Out on the desert sands (the sands of Eastern Washington, that is), a hard-fought petro-political intrigue is unfolding. On one side stands the Olympic Pipeline Co., largely owned by Texaco and ARCO, which wants to build a $105 million, 230-mile pipeline over the Cascades to pump gasoline, diesel, and jet fuel to Central and Western Washington. OPC and its hired green guns claim this will alleviate the spill and accident perils of barging fuel up the Columbia and trucking it over the mountains. On the other side is the "Cascade Columbia Alliance," which includes environmentalists, depot and barge workers (who'll be up a creek if cheaper pipeline competition sinks the barging business), and—as main backer—the Tidewater barging company. Pointing out that OPC's existing pipeline along I-5 has leaked 44 times in 30 years, releasing nearly 500,000 gallons of diesel and other fuel, they argue that these things always leak and that it's crackers to build one across a flood- and quake-prone region, crisscrossed with salmon streams.
On both sides, labor unions (more of them for the pipeline than against) and environmentalists (many more against it) step to the forefront. Often the pro- and anti-rhetoric is nearly indistinguishable. And sure enough, each side claims that a recent change in the state's petro-geography two weeks ago only proves its case.
What happened was: Chevron, which operates one of the two pipelines connecting Eastern Washington with states to the east, announced it would reverse the line's flow. Henceforth, it would stop pumping fuel to Pasco and start pumping from Pasco to Boise, to feed that fast-growing market. This led Cascade Columbia Alliance director Susan Martin to declare, "We suspected reversal of this pipeline all along, and now it's confirmed." The anti-pipeliners had indeed predicted that once the new pipeline from the west arrived, Chevron would reverse its pipeline—thus confirming their contention that the new pipeline is hardly needed to serve Eastern Washington, which already has the state's lowest gas prices; rather, it would ship fuel to gas-guzzling markets as far east as the Midwest. Ergo, whether or not the pipeline reduces barge traffic on the Columbia, it will mean more tankers in the straits, bringing Alaskan crude to the refineries at Anacortes and Cherry Point. Chevron's Walt Maguire insists its decision to pump Washington fuel to Idaho had "nothing to do" with the prospect of a new Cascade pipeline; supplies were already ample.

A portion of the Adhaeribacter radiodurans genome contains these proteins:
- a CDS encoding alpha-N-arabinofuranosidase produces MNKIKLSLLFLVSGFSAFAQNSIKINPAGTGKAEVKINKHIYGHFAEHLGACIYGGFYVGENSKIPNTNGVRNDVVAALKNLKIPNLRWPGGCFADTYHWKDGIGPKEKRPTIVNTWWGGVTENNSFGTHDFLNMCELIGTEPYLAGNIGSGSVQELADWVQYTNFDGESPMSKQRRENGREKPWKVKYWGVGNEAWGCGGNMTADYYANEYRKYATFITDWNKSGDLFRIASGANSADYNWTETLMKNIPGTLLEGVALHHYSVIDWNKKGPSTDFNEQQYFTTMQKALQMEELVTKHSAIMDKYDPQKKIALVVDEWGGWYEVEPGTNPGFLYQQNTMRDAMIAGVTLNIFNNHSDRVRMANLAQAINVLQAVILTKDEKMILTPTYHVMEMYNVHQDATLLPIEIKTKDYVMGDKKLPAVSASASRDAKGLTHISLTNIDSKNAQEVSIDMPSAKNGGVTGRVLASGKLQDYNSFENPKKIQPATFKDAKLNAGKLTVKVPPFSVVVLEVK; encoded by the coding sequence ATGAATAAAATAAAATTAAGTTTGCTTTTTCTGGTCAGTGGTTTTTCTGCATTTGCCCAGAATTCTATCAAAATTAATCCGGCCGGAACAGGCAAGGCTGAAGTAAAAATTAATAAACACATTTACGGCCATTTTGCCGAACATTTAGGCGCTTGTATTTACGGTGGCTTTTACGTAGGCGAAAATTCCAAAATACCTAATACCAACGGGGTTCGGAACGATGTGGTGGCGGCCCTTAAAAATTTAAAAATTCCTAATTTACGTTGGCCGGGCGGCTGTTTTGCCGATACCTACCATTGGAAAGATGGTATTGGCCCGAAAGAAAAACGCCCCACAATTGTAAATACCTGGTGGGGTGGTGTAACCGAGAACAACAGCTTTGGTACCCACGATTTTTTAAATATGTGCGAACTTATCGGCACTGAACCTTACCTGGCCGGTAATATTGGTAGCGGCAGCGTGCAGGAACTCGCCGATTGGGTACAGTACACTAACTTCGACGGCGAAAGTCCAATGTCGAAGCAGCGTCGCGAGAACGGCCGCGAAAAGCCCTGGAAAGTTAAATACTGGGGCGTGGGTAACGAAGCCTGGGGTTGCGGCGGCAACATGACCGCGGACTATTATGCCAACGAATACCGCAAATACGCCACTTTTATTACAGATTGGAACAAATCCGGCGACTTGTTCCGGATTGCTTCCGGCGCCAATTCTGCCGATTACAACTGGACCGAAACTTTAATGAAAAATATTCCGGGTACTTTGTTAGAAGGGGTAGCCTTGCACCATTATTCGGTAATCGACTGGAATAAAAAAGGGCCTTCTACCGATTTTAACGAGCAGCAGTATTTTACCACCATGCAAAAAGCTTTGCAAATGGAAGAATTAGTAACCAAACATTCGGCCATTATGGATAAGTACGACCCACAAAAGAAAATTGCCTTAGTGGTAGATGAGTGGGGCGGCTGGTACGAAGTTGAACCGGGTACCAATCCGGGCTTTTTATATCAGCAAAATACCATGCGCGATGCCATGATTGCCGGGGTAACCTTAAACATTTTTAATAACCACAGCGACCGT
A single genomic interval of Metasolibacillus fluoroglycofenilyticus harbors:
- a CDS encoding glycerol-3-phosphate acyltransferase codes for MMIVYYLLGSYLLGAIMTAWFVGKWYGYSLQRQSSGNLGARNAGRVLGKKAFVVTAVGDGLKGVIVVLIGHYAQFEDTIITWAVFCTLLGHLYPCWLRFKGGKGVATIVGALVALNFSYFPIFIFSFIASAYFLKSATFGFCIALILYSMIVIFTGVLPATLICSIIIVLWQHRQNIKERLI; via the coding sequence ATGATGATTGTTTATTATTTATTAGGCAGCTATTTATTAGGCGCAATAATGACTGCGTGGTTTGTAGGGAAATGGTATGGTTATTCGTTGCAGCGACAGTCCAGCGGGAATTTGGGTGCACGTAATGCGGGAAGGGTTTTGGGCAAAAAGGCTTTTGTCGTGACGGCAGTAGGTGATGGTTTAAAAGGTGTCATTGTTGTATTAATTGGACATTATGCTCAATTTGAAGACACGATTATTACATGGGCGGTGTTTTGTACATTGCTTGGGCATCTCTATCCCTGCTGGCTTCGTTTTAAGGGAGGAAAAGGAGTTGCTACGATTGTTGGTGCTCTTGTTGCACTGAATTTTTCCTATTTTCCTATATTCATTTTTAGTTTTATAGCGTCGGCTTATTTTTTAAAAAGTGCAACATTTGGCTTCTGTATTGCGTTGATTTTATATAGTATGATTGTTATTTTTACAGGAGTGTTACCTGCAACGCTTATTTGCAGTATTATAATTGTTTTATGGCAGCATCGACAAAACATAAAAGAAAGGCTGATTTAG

OPC spokesperson Joann Hamick argues that the switching of Chevron's pipeline just means there's more demand there for the fuel that Olympic's pipeline would transport, and she reiterates that OPC merely wants to sell fuel from Western Washington in Eastern Washington.
Gov. Locke is to decide next year whether to OK Olympic's pipeline or nix it as Gov. Spellman did a previously proposed (and definitely export-driven) crude-oil line across the Cascades. First the plan must work its way through environmental review. The anti-pipeliners argue that that review should start over, now that Chevron has transformed the state's oilscape.
Whose tug gets Gored?